The researchers looked at 33 medical and dental students during relatively low-stress periods and around the time of the first major exam of the term. Half of the students attended sessions where they learned to relax through self-hypnosis.
The investigators found that during exam time, the self-hypnosis students launched stronger immune responses compared with students who did not learn the technique. And the more often students practiced the relaxation strategy, the stronger their immune response.
In previous studies, the researchers found that stressful times may impair the body's wound-healing process and response to vaccination. They and other researchers have also found that relaxation techniques may combat these effects by relieving stress and boosting the immune system.
The data from this study provide encouraging evidence that interventions may reduce the immunological dysregulation associated with acute stressors.
Journal of Consulting and Clinical Psychology 2001;69
Hypnotherapy in the treatment of chronic combat-related PTSD patients suffering from insomnia: a randomized, zolpidem-controlled clinical trial.
Abramowitz EG, Barak Y, Ben-Avi I, Knobler HY.
Israel Defense Forces, Mental Health Department, Israel. email@example.com
This study evaluated the benefits of add-on hypnotherapy in patients with chronic PTSD. Thirty-two PTSD patients treated by SSRI antidepressants and supportive psychotherapy were randomized to 2 groups: 15 patients in the first group received Zolpidem 10 mg nightly for 14 nights, and 17 patients in the hypnotherapy group were treated by symptom-oriented hypnotherapy, twice-a-week 1.5-hour sessions for 2 weeks. All patients completed the Stanford Hypnotic Susceptibility Scale, Form C, Beck Depression Inventory, Impact of Event Scale, and Visual Subjective Sleep Quality Questionnaire before and after treatment. There was a significant main effect of the hypnotherapy treatment with PTSD symptoms as measured by the Posttraumatic Disorder Scale. This effect was preserved at follow-up 1 month later. Additional benefits for the hypnotherapy group were decreases in intrusion and avoidance reactions and improvement in all sleep variables assessed.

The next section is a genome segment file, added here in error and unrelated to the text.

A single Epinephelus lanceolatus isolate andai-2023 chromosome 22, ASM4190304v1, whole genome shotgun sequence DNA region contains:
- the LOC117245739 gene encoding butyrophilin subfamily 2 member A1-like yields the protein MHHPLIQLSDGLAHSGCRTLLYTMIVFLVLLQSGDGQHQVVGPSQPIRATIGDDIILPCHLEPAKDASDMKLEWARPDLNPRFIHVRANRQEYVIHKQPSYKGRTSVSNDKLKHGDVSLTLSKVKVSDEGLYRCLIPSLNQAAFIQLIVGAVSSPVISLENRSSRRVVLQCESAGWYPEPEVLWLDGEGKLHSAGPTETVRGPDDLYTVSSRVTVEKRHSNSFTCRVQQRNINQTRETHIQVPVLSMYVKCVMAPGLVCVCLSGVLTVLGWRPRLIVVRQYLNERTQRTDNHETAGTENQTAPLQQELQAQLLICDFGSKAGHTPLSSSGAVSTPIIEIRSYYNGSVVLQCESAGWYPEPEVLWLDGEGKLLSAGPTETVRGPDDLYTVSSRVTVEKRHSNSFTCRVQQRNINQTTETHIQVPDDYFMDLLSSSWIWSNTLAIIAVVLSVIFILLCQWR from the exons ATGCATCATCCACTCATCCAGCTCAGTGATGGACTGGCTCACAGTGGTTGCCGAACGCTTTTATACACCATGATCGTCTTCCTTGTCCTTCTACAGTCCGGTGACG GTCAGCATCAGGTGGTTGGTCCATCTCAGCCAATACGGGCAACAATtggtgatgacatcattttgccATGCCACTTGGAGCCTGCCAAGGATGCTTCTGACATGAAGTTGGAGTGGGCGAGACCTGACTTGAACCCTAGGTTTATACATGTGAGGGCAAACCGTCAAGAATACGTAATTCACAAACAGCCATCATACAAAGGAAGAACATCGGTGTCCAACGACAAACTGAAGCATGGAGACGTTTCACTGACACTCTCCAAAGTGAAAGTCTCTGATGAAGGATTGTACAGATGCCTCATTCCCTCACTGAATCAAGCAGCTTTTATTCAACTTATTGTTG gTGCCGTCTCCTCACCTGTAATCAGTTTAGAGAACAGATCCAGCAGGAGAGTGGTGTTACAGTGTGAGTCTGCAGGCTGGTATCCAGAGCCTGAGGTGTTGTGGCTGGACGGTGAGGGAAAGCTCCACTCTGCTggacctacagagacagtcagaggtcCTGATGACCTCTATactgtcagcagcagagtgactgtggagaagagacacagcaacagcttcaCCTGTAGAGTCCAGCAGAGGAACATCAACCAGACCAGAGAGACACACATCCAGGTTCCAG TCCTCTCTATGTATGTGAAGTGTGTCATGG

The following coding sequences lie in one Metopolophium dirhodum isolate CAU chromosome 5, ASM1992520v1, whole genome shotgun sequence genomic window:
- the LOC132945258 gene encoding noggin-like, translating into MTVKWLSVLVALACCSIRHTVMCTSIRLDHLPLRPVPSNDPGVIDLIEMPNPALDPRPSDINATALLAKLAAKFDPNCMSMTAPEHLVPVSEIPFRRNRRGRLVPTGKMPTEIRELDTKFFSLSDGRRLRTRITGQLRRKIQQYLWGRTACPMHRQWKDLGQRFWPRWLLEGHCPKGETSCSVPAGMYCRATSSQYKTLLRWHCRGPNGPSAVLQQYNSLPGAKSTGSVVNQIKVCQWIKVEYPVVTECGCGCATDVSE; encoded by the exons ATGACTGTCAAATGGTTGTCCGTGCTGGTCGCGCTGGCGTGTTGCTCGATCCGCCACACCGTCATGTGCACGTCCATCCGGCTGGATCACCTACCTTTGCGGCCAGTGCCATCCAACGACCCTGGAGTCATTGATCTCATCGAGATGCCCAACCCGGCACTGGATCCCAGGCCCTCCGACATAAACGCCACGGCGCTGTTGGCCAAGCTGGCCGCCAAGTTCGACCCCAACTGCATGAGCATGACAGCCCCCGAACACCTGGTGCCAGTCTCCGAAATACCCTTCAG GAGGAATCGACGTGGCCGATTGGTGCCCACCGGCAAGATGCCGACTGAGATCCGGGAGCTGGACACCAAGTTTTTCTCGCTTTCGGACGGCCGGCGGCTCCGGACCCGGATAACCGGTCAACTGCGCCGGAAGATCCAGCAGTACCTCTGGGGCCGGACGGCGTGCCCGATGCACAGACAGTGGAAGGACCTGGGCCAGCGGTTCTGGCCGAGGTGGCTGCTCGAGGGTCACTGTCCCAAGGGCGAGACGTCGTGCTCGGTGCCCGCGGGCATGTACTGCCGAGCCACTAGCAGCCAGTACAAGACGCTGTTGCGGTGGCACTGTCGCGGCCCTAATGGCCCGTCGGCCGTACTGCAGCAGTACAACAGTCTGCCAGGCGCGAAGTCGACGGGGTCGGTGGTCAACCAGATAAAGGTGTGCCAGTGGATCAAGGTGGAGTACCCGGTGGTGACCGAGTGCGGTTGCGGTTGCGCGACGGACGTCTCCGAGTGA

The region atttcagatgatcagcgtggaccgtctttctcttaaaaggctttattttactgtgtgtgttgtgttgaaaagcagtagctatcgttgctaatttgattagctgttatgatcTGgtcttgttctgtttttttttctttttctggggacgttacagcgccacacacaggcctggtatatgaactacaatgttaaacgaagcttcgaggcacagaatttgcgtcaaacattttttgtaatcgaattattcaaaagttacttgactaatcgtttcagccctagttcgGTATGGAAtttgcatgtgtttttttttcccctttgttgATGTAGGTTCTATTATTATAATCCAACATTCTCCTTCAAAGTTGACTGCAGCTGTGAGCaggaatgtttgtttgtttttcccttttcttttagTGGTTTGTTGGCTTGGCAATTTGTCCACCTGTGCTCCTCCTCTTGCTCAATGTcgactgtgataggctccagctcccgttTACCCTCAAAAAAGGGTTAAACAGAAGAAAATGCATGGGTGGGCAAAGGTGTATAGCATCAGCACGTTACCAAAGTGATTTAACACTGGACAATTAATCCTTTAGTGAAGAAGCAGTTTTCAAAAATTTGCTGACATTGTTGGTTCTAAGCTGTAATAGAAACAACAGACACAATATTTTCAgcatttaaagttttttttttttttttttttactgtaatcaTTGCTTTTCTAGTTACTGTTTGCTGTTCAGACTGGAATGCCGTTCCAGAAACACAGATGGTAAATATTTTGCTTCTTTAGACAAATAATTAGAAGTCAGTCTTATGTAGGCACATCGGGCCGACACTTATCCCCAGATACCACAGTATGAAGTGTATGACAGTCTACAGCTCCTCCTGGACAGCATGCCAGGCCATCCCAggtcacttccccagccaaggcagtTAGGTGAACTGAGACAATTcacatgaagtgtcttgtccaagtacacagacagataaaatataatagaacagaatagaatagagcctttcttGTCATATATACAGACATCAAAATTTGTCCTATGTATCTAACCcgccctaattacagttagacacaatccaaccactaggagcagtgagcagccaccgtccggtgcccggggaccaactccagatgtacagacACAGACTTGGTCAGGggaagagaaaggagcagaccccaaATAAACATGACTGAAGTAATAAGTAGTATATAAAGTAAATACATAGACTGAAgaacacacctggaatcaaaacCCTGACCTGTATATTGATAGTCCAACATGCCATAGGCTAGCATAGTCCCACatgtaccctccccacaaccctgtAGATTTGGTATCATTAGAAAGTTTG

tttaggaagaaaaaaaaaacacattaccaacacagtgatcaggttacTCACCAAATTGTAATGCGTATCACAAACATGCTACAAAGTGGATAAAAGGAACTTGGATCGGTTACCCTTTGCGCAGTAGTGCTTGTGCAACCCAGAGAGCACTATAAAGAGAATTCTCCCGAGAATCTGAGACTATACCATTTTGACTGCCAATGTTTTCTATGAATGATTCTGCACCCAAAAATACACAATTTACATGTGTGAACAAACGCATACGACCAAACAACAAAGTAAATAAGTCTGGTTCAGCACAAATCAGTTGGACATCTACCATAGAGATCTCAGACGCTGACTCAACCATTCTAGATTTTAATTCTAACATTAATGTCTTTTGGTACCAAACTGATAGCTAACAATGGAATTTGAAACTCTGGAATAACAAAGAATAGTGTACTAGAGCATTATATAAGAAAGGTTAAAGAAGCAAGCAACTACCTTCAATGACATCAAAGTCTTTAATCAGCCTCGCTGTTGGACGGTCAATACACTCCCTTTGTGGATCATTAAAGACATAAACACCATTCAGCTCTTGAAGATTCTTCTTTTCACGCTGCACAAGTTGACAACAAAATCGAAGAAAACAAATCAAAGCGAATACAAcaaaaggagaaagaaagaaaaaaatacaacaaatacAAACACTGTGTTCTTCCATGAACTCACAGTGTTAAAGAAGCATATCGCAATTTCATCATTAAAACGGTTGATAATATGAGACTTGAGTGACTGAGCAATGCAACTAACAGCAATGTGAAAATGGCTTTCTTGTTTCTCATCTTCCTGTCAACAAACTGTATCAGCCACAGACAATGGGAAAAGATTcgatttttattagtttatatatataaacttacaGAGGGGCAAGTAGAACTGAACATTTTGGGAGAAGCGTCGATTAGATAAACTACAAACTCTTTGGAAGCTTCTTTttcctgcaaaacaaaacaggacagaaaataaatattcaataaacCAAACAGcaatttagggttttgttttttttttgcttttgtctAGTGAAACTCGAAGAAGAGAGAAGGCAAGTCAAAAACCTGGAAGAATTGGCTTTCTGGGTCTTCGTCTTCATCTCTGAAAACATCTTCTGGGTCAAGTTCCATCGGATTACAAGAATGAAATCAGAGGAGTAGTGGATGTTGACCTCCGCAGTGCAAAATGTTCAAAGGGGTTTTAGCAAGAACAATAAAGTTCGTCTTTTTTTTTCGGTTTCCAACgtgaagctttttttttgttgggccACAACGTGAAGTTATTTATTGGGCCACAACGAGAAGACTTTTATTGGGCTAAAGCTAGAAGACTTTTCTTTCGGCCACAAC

Hypnosis & Bone Fracture
The Harvard Medical School conducted research on the use of hypnosis to enhance physical healing. Twelve people with a recent bone fracture were divided into two groups. One group received hypnosis and the other group served as control. Both groups received standard orthopedic treatment. The hypnosis group had individual hypnotic sessions and listened to audio tapes designed to increase bone healing. Xray and orthopedic evaluations were made during the 12 weeks of the experiment.
The results showed a faster healing for the hypnosis group at week 9 of the experiment. Xrays revealed a notable difference at the edge of the fracture at week 6 of the experiment. The hypnosis group also had better mobility and used less pain killers. The researchers conclude by saying that "despite a small sample size.... these data suggest that hypnosis may be capable of enhancing both anatomical and functional fracture healing, and that further investigation of hypnosis to accelerate healing is warranted."